The NIH HEAL Initiative is designed to study "nonpharmacologic treatments for pain." What it will really study will include heaping helpings of "integrative medicine" pseudoscience.
Professor Fabrizio Benedetti is the most famous and almost certainly also the most influential researcher investigating the physiology of placebo effects. In a recent commentary, he asks whether placebo research is fueling quackery, as quacks co-opt its results. The answer to that question is certainly yes. A better question is: How do supporters of science counter the placebo narrative promoted by quacks, in which placebos represent the “power of the mind to heal the body”?
Evee Clobes was a six month old who died due to SIDS. Unfortunately, antivaxers used the grief of her mother Caitlin to recruit her to their cause. It's an all too common tactic, because antivaxers know that grieving mothers are their most potent messengers.
In 2012, a 19 month old boy named Ezekiel Stephan died of bacterial meningitis because his parents believe in quackery over medicine. They were convicted, but a new trial ordered by the Supreme Court has now acquitted them in a truly horrific ruling.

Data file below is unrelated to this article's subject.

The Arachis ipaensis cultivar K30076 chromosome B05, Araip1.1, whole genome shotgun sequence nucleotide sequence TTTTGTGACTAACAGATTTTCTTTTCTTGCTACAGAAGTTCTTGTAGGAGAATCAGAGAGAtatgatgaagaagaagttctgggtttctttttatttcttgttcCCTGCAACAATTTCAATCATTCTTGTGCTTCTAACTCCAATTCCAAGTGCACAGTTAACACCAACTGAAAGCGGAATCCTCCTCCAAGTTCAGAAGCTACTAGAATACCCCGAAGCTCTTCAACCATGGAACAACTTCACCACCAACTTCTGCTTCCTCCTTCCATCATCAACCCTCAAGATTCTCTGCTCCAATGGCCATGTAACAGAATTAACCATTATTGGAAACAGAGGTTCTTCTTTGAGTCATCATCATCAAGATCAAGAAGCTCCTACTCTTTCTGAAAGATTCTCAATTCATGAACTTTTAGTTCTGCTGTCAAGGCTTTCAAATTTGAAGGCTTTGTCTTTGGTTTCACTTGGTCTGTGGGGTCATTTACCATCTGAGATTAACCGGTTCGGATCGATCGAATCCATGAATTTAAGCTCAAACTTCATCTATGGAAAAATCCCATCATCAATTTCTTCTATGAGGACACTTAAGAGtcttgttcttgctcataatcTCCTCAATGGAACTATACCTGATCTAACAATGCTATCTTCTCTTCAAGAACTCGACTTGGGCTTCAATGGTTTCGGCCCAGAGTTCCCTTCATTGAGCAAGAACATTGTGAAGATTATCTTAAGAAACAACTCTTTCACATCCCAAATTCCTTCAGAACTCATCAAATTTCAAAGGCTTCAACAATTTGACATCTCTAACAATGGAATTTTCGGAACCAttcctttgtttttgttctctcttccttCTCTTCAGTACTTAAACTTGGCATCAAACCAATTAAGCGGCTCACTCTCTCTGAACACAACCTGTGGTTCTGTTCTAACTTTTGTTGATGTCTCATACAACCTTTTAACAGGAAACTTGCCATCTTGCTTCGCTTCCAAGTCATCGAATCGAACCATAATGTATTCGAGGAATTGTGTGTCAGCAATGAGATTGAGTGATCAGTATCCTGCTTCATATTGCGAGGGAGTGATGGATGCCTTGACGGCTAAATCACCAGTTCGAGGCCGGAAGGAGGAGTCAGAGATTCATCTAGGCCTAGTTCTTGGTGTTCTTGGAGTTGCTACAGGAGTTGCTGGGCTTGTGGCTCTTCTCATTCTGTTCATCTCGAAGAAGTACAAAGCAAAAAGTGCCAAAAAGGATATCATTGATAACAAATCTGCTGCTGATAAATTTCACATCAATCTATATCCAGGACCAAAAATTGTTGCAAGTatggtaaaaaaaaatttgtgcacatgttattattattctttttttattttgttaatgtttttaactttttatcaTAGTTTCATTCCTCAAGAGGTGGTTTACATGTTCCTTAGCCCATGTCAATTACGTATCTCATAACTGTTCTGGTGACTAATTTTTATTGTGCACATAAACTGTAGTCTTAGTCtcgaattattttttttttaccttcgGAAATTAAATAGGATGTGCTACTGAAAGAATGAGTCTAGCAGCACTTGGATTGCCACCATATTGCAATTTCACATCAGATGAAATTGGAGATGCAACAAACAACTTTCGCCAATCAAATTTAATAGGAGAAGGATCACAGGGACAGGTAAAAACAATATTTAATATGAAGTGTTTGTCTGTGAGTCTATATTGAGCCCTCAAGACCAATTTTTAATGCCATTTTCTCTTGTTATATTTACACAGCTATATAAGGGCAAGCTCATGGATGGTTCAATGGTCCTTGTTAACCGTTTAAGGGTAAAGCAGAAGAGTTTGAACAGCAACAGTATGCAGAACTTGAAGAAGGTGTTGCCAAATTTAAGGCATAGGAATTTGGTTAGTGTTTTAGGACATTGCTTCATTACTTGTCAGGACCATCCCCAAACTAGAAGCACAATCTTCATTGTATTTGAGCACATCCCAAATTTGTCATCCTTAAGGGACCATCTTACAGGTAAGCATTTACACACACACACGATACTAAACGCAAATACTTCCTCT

Orac's old "friend," antivaxer Levi Quackenboss, has laid down the "rules of antivaxxing." Orac is amused and deconstructs her rules. Can you say "projection"? Sure, I knew you could
Tad Sztykowski is an acupuncturist who lost his acupuncture license for misrepresenting himself as a physician. His case is a good illustration of why licensing quack specialties like acupuncture is bad policy.
While trying to block SB 276 from becoming law yesterday, antivaxers proclaimed themselves the "new civil rights movement." They aren't. Quite the opposite, in fact. Fortunately, SB 276 is now law, their attempts at civil disobedience notwithstanding.
A recent episode of The Zoo:San Diego featured acupuncture quackery at the San Diego Zoo. But it's even worse than that. Tembo the elephant was subjected to more than just acupuncture quackery.
In a new article in JPANDS, the official journal of the crank medical organization Association of American Physicians and Surgeons (AAPS), Andrew Wakefield argues that vaccines are leading to a mass extinction. Wakefield's argument is so full of misinformation and pseudoscience that I can only marvel at how much Wakefield and AAPS belong together.
Ann Dachel of the antivaccine blog Age of Autism and Sayer Ji of GreenMedInfo inadvertently demonstrate how with antivaccine pseudoscience the more things change the more they stay the same.